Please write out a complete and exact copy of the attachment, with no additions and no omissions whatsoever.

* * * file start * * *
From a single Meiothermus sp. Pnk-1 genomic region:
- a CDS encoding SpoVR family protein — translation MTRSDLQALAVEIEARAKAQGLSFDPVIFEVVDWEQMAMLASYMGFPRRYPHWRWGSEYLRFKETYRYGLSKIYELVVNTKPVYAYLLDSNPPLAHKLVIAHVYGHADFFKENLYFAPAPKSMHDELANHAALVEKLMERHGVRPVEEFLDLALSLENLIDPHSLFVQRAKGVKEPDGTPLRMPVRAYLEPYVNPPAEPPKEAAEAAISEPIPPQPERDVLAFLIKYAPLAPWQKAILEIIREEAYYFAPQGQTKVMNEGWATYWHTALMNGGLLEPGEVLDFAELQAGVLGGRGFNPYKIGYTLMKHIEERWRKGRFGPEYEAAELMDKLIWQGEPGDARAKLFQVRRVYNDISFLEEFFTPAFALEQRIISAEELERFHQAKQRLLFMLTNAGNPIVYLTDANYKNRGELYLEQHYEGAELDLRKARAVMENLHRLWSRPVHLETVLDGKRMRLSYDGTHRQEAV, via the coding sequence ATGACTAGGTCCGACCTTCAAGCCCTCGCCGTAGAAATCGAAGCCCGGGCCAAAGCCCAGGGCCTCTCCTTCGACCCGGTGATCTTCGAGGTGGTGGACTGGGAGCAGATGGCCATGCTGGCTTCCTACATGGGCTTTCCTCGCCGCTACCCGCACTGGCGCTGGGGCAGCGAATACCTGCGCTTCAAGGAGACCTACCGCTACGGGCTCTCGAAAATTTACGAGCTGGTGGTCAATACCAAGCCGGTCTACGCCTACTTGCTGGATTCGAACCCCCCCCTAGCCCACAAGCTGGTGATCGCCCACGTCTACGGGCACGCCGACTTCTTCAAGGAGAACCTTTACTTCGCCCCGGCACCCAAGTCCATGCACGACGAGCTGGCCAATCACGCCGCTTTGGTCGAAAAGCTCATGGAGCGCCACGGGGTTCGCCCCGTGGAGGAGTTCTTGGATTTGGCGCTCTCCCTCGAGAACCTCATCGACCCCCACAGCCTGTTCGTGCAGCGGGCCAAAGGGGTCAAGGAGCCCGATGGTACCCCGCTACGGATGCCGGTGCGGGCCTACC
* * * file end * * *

From a single Meiothermus sp. Pnk-1 genomic region:
- a CDS encoding SpoVR family protein — translation MTRSDLQALAVEIEARAKAQGLSFDPVIFEVVDWEQMAMLASYMGFPRRYPHWRWGSEYLRFKETYRYGLSKIYELVVNTKPVYAYLLDSNPPLAHKLVIAHVYGHADFFKENLYFAPAPKSMHDELANHAALVEKLMERHGVRPVEEFLDLALSLENLIDPHSLFVQRAKGVKEPDGTPLRMPVRAYLEPYVNPPAEPPKEAAEAAISEPIPPQPERDVLAFLIKYAPLAPWQKAILEIIREEAYYFAPQGQTKVMNEGWATYWHTALMNGGLLEPGEVLDFAELQAGVLGGRGFNPYKIGYTLMKHIEERWRKGRFGPEYEAAELMDKLIWQGEPGDARAKLFQVRRVYNDISFLEEFFTPAFALEQRIISAEELERFHQAKQRLLFMLTNAGNPIVYLTDANYKNRGELYLEQHYEGAELDLRKARAVMENLHRLWSRPVHLETVLDGKRMRLSYDGTHRQEAV, via the coding sequence ATGACTAGGTCCGACCTTCAAGCCCTCGCCGTAGAAATCGAAGCCCGGGCCAAAGCCCAGGGCCTCTCCTTCGACCCGGTGATCTTCGAGGTGGTGGACTGGGAGCAGATGGCCATGCTGGCTTCCTACATGGGCTTTCCTCGCCGCTACCCGCACTGGCGCTGGGGCAGCGAATACCTGCGCTTCAAGGAGACCTACCGCTACGGGCTCTCGAAAATTTACGAGCTGGTGGTCAATACCAAGCCGGTCTACGCCTACTTGCTGGATTCGAACCCCCCCCTAGCCCACAAGCTGGTGATCGCCCACGTCTACGGGCACGCCGACTTCTTCAAGGAGAACCTTTACTTCGCCCCGGCACCCAAGTCCATGCACGACGAGCTGGCCAATCACGCCGCTTTGGTCGAAAAGCTCATGGAGCGCCACGGGGTTCGCCCCGTGGAGGAGTTCTTGGATTTGGCGCTCTCCCTCGAGAACCTCATCGACCCCCACAGCCTGTTCGTGCAGCGGGCCAAAGGGGTCAAGGAGCCCGATGGTACCCCGCTACGGATGCCGGTGCGGGCCTACC